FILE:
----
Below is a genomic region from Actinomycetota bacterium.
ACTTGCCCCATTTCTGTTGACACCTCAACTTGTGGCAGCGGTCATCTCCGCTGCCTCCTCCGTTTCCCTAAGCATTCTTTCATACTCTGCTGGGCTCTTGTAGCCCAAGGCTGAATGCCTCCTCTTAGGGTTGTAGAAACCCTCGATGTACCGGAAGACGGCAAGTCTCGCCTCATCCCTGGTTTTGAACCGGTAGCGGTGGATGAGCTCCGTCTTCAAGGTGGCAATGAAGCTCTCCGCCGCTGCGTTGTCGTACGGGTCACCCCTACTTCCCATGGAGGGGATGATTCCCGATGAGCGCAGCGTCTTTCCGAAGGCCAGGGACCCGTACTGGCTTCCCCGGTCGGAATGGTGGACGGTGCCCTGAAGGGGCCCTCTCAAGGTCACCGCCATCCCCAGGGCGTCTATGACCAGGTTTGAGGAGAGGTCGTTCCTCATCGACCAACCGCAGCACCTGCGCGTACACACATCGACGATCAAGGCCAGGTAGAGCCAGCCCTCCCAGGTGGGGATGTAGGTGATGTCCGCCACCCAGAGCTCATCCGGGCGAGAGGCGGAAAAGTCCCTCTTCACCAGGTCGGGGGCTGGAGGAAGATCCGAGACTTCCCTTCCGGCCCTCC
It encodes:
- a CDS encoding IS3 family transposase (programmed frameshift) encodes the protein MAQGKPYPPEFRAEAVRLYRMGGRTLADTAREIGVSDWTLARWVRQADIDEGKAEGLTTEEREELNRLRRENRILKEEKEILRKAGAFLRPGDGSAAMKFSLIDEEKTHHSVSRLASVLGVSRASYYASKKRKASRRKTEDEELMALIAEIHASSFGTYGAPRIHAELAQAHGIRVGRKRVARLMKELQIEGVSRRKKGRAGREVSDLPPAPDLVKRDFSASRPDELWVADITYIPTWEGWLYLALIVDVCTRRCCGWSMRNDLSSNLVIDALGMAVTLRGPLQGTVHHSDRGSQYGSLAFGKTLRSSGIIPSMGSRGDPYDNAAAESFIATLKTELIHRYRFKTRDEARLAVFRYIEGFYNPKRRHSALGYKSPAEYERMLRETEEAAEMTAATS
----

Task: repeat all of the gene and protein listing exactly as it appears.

Below is a genomic region from Actinomycetota bacterium.
ACTTGCCCCATTTCTGTTGACACCTCAACTTGTGGCAGCGGTCATCTCCGCTGCCTCCTCCGTTTCCCTAAGCATTCTTTCATACTCTGCTGGGCTCTTGTAGCCCAAGGCTGAATGCCTCCTCTTAGGGTTGTAGAAACCCTCGATGTACCGGAAGACGGCAAGTCTCGCCTCATCCCTGGTTTTGAACCGGTAGCGGTGGATGAGCTCCGTCTTCAAGGTGGCAATGAAGCTCTCCGCCGCTGCGTTGTCGTACGGGTCACCCCTACTTCCCATGGAGGGGATGATTCCCGATGAGCGCAGCGTCTTTCCGAAGGCCAGGGACCCGTACTGGCTTCCCCGGTCGGAATGGTGGACGGTGCCCTGAAGGGGCCCTCTCAAGGTCACCGCCATCCCCAGGGCGTCTATGACCAGGTTTGAGGAGAGGTCGTTCCTCATCGACCAACCGCAGCACCTGCGCGTACACACATCGACGATCAAGGCCAGGTAGAGCCAGCCCTCCCAGGTGGGGATGTAGGTGATGTCCGCCACCCAGAGCTCATCCGGGCGAGAGGCGGAAAAGTCCCTCTTCACCAGGTCGGGGGCTGGAGGAAGATCCGAGACTTCCCTTCCGGCCCTCC
It encodes:
- a CDS encoding IS3 family transposase (programmed frameshift) encodes the protein MAQGKPYPPEFRAEAVRLYRMGGRTLADTAREIGVSDWTLARWVRQADIDEGKAEGLTTEEREELNRLRRENRILKEEKEILRKAGAFLRPGDGSAAMKFSLIDEEKTHHSVSRLASVLGVSRASYYASKKRKASRRKTEDEELMALIAEIHASSFGTYGAPRIHAELAQAHGIRVGRKRVARLMKELQIEGVSRRKKGRAGREVSDLPPAPDLVKRDFSASRPDELWVADITYIPTWEGWLYLALIVDVCTRRCCGWSMRNDLSSNLVIDALGMAVTLRGPLQGTVHHSDRGSQYGSLAFGKTLRSSGIIPSMGSRGDPYDNAAAESFIATLKTELIHRYRFKTRDEARLAVFRYIEGFYNPKRRHSALGYKSPAEYERMLRETEEAAEMTAATS